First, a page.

Post-translational regulation of neuronal nitric oxide synthase: implications for sympathoexcitatory states

Neeru M. Sharma, Kaushik P. Patel

Research output: Contribution to journalReview articlepeer-review

27 Scopus citations


Introduction: Nitric oxide (NO) synthesized via neuronal nitric oxide synthase (nNOS) plays a significant role in regulation/modulation of autonomic control of circulation. Various pathological states are associated with diminished nNOS expression and blunted autonomic effects of NO in the central nervous system (CNS) including heart failure, hypertension, diabetes mellitus, chronic renal failure etc. Therefore, elucidation of the molecular mechanism/s involved in dysregulation of nNOS is essential to understand the pathogenesis of increased sympathoexcitation in these diseased states. Areas covered: nNOS is a highly regulated enzyme, being regulated at transcriptional and posttranslational levels via protein-protein interactions and modifications viz. phosphorylation, ubiquitination, and sumoylation. The enzyme activity of nNOS also depends on the optimal concentration of substrate, cofactors and association with regulatory proteins. This review focuses on the posttranslational regulation of nNOS in the context of normal and diseased states within the CNS. Expert opinion: Gaining insight into the mechanism/s involved in the regulation of nNOS would provide novel strategies for manipulating nNOS directed therapeutic modalities in the future, including catalytically active dimer stabilization and protein-protein interactions with intracellular protein effectors. Ultimately, this is expected to provide tools to improve autonomic dysregulation in various diseases such as heart failure, hypertension, and diabetes.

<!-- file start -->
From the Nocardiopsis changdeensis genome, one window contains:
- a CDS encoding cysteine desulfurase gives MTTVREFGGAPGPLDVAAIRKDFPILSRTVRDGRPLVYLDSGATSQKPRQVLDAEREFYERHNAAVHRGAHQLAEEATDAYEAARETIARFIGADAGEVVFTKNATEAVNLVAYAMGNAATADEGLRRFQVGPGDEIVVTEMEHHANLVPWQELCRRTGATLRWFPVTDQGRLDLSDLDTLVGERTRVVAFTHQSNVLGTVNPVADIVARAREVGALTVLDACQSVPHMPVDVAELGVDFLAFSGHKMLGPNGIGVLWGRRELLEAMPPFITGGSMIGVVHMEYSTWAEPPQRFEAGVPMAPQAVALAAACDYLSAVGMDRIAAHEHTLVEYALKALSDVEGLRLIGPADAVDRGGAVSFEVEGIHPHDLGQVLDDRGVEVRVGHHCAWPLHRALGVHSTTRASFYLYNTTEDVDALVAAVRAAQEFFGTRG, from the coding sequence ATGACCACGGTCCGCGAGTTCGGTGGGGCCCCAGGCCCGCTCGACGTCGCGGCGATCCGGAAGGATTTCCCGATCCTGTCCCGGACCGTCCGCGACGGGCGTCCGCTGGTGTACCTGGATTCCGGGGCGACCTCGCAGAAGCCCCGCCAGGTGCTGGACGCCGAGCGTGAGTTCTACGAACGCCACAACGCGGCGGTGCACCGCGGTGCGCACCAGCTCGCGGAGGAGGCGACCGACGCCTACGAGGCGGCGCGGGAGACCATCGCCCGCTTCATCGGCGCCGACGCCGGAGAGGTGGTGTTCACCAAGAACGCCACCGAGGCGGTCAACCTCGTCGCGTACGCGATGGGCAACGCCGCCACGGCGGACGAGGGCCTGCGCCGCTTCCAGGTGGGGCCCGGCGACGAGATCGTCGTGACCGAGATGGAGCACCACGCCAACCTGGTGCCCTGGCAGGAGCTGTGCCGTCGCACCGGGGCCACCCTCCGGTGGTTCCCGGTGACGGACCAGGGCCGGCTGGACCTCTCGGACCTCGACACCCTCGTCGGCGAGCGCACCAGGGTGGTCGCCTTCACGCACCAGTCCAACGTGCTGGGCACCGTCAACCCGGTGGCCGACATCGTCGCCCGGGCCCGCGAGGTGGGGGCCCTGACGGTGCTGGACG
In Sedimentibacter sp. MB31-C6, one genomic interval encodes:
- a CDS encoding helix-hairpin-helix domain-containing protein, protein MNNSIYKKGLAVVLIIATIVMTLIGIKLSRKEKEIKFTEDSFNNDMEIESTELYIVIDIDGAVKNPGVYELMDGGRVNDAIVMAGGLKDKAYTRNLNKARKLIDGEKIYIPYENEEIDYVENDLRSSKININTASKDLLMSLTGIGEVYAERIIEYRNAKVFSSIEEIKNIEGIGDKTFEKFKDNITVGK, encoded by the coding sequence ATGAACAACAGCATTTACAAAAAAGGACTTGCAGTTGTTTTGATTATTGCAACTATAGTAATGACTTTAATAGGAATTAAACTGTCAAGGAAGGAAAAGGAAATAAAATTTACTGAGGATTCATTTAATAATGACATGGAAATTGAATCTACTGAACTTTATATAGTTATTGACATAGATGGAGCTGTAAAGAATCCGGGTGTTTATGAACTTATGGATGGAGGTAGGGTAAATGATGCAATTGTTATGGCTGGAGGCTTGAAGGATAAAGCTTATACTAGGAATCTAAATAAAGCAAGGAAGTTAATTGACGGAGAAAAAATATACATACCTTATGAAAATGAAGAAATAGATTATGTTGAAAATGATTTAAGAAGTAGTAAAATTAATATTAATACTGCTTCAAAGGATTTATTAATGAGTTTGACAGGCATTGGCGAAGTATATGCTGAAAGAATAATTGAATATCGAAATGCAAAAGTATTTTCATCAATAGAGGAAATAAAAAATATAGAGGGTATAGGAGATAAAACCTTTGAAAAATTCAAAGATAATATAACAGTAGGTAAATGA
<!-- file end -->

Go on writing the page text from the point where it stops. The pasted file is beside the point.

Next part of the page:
Original languageEnglish (US)
Pages (from-to)11-22
Number of pages12
JournalExpert Opinion on Therapeutic Targets
Issue number1
StatePublished - Jan 2 2017


  • Cardiovascular diseases
  • PVN
  • nNOS
  • sympathoexcitation

ASJC Scopus subject areas

  • Molecular Medicine
  • Pharmacology
  • Drug Discovery
  • Clinical Biochemistry


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